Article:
The Transformative Potential of Bike Sharing

Can a bike-sharing program transform a city? To mark the second anniversary of the Vélib system in Paris, Streetsblog Network member World Streets has a post arguing that it can, if it’s done on a sufficient scale:

velib_station2.jpgOne of the complaints currently being voiced in the UK press about
the new public bike start-up in the city of Bristol is that it is too small, insufficiently visible and generally hard to get at — and that it thus fails to achieve the level of massive use that is necessary if what you want is a city transformation project. Is that what your public bicycle project is supposed to do? Transform your city?

It can, you know. Not all by itself, of course. But if you put it together with a carefully thought-out integrated package of new mobility measures, you can create a powerful component of the transformational process.

The World Streets post includes several links to videos about Vélib, including one from the PBS e2 series on transport that aired last fall (and one from Streetfilms). Good food for thought as New York and other cities in the US and around the world study and implement their own programs.

Another post that caught our eye on the network this morning was Copenhagenize‘s proposal for a "Driving Kills" PSA campaign. It wouldn’t just focus on the toll of crashes, either:

driving_kills_audi_emissions.pngIn Denmark, 4000 people die every year because of the health hazards related to cars — and that’s ten times greater than the number of people actually killed in car accidents. Respiratory illnesses, heart disease, stress-related illnesses caused by noise pollution, etc.

Very few people are aware that the levels of dangerous microparticles from exhaust are actually higher INSIDE the car than if you’re cycling next to it. So let’s focus on this fact and hopefully encourage motorists to think twice about their actions.

Shouldn’t we have rules dictating that all advertisments for automobiles must have clearly visible warning labels? There are a variety of smoking
texts that can be applied to the car health warnings.

Also, Biker Chicks of West Chester has a rant about the way bike shops treat older women — don’t they want more people on bikes? And WashCycle challenges men to help fight the harassment women sometimes face when they go out for a ride.

  • I pray for a big NYC bike sharing program. The idea of not having to think about whether or not to cart around my 30 lbs of locking equipment is a beautiful dream. If big enough, it would also eliminate the secure parking problem, which would instantly dramatically increase the number of people biking in NYC, which of course has ten thousand benefits.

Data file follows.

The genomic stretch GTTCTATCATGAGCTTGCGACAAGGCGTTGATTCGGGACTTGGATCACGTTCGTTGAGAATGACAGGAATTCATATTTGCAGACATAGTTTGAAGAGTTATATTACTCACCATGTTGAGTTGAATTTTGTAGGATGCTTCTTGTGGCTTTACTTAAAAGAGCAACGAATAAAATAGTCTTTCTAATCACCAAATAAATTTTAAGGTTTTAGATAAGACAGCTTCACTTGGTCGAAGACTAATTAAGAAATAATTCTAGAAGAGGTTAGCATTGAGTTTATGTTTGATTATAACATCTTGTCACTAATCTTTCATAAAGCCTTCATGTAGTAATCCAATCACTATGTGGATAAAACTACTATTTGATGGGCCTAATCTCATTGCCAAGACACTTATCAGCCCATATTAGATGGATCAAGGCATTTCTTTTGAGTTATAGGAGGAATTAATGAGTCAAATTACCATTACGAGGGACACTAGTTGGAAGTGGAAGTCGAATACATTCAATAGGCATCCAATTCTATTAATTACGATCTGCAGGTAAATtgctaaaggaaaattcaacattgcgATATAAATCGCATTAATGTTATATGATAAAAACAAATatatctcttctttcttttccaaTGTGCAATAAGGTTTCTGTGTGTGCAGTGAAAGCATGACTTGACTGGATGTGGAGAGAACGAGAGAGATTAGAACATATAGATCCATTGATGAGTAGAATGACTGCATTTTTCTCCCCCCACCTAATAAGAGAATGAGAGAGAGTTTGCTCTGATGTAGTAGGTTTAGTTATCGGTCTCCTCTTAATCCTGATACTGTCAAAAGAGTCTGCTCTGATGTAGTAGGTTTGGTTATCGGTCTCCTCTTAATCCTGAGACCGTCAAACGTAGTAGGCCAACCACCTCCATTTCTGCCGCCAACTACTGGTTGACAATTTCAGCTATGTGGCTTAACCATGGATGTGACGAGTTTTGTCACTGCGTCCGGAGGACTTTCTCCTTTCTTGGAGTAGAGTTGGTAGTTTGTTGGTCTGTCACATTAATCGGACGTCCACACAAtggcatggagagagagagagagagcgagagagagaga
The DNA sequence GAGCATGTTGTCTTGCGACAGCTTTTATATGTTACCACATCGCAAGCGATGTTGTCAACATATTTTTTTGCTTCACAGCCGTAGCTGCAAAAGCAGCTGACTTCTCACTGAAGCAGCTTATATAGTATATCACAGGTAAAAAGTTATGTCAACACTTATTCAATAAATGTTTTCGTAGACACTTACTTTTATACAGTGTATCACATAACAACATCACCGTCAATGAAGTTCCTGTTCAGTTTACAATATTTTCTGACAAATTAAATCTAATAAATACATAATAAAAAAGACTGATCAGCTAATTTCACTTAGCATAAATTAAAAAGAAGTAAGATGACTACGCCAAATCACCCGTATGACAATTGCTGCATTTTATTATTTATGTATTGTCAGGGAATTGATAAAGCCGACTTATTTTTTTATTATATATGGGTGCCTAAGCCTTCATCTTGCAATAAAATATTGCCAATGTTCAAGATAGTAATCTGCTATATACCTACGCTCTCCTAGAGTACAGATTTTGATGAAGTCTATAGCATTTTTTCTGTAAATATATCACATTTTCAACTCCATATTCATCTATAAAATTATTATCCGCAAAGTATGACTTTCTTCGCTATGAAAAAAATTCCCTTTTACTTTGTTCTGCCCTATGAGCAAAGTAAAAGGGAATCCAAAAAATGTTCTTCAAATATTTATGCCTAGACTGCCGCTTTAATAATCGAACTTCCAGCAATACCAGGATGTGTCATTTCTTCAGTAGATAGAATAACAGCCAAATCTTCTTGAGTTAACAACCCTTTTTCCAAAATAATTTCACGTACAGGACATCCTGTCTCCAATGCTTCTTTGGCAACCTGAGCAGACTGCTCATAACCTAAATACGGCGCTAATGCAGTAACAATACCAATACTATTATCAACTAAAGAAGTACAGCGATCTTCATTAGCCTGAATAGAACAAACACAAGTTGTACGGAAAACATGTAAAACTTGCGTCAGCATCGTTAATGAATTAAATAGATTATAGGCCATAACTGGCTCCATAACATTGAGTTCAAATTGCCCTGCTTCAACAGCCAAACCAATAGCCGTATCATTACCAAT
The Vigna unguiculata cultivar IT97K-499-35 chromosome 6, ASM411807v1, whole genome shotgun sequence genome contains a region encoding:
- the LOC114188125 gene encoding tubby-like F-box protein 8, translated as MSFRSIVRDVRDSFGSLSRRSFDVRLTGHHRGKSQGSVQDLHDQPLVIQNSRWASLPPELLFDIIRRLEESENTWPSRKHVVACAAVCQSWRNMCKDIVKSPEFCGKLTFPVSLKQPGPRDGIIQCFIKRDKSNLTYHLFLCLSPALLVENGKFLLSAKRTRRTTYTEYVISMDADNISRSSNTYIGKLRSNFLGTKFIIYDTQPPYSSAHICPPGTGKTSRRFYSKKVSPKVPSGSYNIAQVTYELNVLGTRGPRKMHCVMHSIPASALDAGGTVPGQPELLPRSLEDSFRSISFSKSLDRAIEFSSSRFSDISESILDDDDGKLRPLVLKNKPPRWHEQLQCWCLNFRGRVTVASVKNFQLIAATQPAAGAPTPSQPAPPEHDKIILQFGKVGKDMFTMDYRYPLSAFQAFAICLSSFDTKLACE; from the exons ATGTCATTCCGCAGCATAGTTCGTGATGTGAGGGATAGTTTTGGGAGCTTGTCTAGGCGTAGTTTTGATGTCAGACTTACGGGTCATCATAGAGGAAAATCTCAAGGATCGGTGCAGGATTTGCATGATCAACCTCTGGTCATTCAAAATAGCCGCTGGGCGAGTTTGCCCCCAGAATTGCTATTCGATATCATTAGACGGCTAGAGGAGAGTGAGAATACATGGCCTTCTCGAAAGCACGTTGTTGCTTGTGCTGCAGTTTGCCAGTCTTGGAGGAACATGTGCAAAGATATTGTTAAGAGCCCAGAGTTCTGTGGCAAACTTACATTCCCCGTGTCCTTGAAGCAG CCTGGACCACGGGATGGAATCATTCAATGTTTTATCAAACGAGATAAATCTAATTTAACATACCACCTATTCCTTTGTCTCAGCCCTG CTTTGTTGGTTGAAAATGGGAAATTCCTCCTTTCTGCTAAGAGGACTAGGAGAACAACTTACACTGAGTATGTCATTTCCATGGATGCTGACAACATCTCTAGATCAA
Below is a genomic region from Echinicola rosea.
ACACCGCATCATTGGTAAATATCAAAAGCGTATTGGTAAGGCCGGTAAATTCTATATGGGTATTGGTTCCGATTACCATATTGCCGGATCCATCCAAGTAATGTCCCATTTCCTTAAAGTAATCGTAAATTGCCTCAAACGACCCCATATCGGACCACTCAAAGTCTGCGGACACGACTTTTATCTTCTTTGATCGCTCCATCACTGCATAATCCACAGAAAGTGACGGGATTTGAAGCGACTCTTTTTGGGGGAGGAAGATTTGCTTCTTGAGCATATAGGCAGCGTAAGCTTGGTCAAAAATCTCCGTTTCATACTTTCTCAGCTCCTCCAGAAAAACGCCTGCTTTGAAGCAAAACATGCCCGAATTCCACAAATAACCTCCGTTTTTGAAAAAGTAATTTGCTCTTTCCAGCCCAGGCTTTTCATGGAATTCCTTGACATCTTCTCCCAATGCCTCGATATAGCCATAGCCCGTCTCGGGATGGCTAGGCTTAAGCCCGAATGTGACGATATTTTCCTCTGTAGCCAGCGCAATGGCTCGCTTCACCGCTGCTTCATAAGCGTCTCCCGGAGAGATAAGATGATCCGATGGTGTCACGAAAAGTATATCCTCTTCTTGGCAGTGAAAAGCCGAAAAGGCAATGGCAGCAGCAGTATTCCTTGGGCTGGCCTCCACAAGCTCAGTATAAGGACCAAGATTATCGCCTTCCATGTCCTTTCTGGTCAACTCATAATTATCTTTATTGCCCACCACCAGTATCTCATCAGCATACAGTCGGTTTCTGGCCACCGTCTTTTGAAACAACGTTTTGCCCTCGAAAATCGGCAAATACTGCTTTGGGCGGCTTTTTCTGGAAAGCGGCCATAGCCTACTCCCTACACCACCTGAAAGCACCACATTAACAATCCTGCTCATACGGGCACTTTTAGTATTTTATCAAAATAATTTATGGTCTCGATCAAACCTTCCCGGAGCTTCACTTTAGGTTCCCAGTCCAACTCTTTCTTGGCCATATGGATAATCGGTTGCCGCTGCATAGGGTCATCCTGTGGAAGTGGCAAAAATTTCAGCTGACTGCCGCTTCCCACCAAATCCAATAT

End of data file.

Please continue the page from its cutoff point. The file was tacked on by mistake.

• if its done it needs to be done right, and that means big.
    needs to everywhere, convenient locations, with though put into “can this replace someone’s commute, or greatly reduce & simplify it…will someone use this to get from here to there for practical purposes etc”

    don’t make it strictly a recreational, feel good program that’s great for PR but not very practical..don’t make it a tourist trap..and don’t make it only another perk for residents of Chelsea…or Park Slope…don’t put a station only on “certain” sides of central/prospect parks, etc etc

    put it where someone can walk out of their house, walk to a nearby bike, and from there get to a bike station near work..or at least bike to a bike stations at major transit hub from which point they can get on an express train.

  • Why would a bike share exponentially increase bicycling? Let me count the ways . . .

    (1) Multi-leg mass transit commute: bike to the subway, eliminate the bus leg(s).

    (2) Rain in the forecast: Bicycle in the fair weather, take the subway or cab it in the other.

    (3) Running late and can’t find a cab or a cab’s too slow because of heavy traffic: Just hop on a bike.

    (4) Traveling with others who don’t/can’t bike: Drop off the kids at their friends by bus, subway or cab, then hop on a bike.

    (5) Visitors from out of town: rent them each a bike to show them around without having to go to Central Park to do it.

    (6) Just starting to consider biking, but out of shape or uncomfortable cycling in the city after dark: Bike your commute in the downhill/daytime direction, take mass transit or other employer-provided transit home.

    How many “bike share moments” have I missed?

  • (7) Bike to the bar, intoxicate oneself, take transit home.
    (8) Dress up nicely for client meeting, take cab to preserve creases, bike home.
    (9) Sick passenger? Leave subway station on blocked line, bike to parallel line, resume rail travel.
    (10) Bike needs repairs? Ride casualty bike to store, “borrow” from bike share for getting around the remainder of the day.
    (11) Shopping for heavy, bulky furniture? Ride bike-share to retail outlet (or flea market), take cab home with purchases.

  • There is more coverage of the Bristol Scheme on
    Bristol Traffic: http://bristolcars.blogspot.com/2009/07/hourbike-hits-brs.html
    Green Bristol : http://greenbristolblog.blogspot.com/2009/07/hourbike-or-nine-day-wonder-bike.html

    Where it would be handy was if the schemes in different towns were integrated: if you were registered in one city, you could use another’s bikes. This would make visiting other cities by train and bus much easier, as you’d pick up a bike at a destination.

  • If NYC does a bike share transit connections and mass scale are key, which is why it would probably be better served as an arm of the MTA instead of the City. Metrocards would be the best and simplest tool for “borrowing” them, and the large quantities of unused underground space inside of cut and cover stations (like the G and the Queens Blvd lines) could be used as Bicycle Parking lots.